Retired Judge Darrell White has received several acknowledgment letters from active United States Supreme Court Justices complimentary of his analysis of the history associated with the venerable tradition of the Harlan Bible.
You can read the full article, “Historical Significance of a Kentucky Colonel Named Harlan,” as published in the Baton Rouge Bar Journal by clicking here.
Here are a few of these interesting letters:
“If [a law] is wrong, the ultimate precedent is the Constitution. It’s not what we say it is, it’s what it actually says. And I think we have to be humble enough to say ‘we were wrong.'”
— Justice Clarence Thomas, February 2009
Thomas was responding to a question about the Court’s review of the McCain-Feingold Campaign Finance Law. His quote echoes former Justice Felix Frankfurter (who happened to have been the president of the ACLU before his court days). Here is Frankfurter’s quote:
“The ultimate touchstone of constitutionality is the Constitution, and not what we have said about it.” — Felix Frankfurter, Graves v. New York, 306 US 466 (1939)
Here is an audio clip of Justice Thomas’ remarks:
Here are a few more quotes to chew on:
“[I]n the lapse of [time], changes have taken place which in particular passages … obscure the sense of the original … [and] present wrong signification or false ideas. Whenever words are understood in a sense different from that which they had when introduced …. mistakes may be very injurious.” Noah Webster in Preface of the Webster Bible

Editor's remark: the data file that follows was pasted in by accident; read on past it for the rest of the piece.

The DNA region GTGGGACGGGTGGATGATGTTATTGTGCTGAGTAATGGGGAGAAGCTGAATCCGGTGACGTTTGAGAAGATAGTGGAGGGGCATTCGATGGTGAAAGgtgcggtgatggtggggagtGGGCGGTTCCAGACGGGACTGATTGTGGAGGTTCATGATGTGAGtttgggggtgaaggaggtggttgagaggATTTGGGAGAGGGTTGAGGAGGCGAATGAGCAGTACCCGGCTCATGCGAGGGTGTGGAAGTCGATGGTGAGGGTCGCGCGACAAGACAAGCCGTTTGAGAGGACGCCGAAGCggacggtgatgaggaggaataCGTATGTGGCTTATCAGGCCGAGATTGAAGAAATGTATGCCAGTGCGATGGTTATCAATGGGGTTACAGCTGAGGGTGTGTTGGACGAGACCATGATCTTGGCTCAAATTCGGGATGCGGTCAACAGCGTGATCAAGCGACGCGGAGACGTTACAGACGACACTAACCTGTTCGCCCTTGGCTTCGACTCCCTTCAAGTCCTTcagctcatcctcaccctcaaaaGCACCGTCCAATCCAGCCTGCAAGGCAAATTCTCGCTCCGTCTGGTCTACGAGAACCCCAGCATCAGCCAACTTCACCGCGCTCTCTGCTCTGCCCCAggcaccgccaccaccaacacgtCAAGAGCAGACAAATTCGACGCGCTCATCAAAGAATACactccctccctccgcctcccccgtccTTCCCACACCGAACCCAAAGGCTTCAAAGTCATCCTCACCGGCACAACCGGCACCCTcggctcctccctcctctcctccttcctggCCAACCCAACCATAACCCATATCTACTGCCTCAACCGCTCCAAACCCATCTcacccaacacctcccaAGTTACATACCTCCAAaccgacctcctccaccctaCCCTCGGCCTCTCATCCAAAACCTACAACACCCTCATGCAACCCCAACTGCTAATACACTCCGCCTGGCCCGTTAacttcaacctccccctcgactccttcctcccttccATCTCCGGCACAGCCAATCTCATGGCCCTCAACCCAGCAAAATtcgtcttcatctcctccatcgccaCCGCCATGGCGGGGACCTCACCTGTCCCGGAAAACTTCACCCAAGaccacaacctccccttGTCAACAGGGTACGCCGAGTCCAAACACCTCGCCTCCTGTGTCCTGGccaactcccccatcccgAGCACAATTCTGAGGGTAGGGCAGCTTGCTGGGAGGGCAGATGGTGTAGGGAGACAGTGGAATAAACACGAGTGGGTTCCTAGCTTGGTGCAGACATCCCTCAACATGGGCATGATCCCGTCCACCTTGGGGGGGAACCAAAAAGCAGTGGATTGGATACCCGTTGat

“Though written constitutions may be violated in moments of passion or delusion, they furnish a text to which those who are watchful may again rally.” — Thomas Jefferson
“On every question of construction (of the Constitution) let us carry ourselves back to the time when the Constitution was adopted, recollect the spirit manifested in the debates, and instead of trying what meaning may be squeezed out of the text, or invented against it, conform to the probable one in which it was passed.” — Thomas Jefferson, letter to William Johnson, June 12, 1823, The Complete Jefferson, p322.
“The first and fundamental rule in the interpretation of all instruments is, to construe them according to the sense of the terms, and the intentions of the parties.” Justice Joseph Story, III Commentaries on the Constitution of the United States §400 (1883) at p383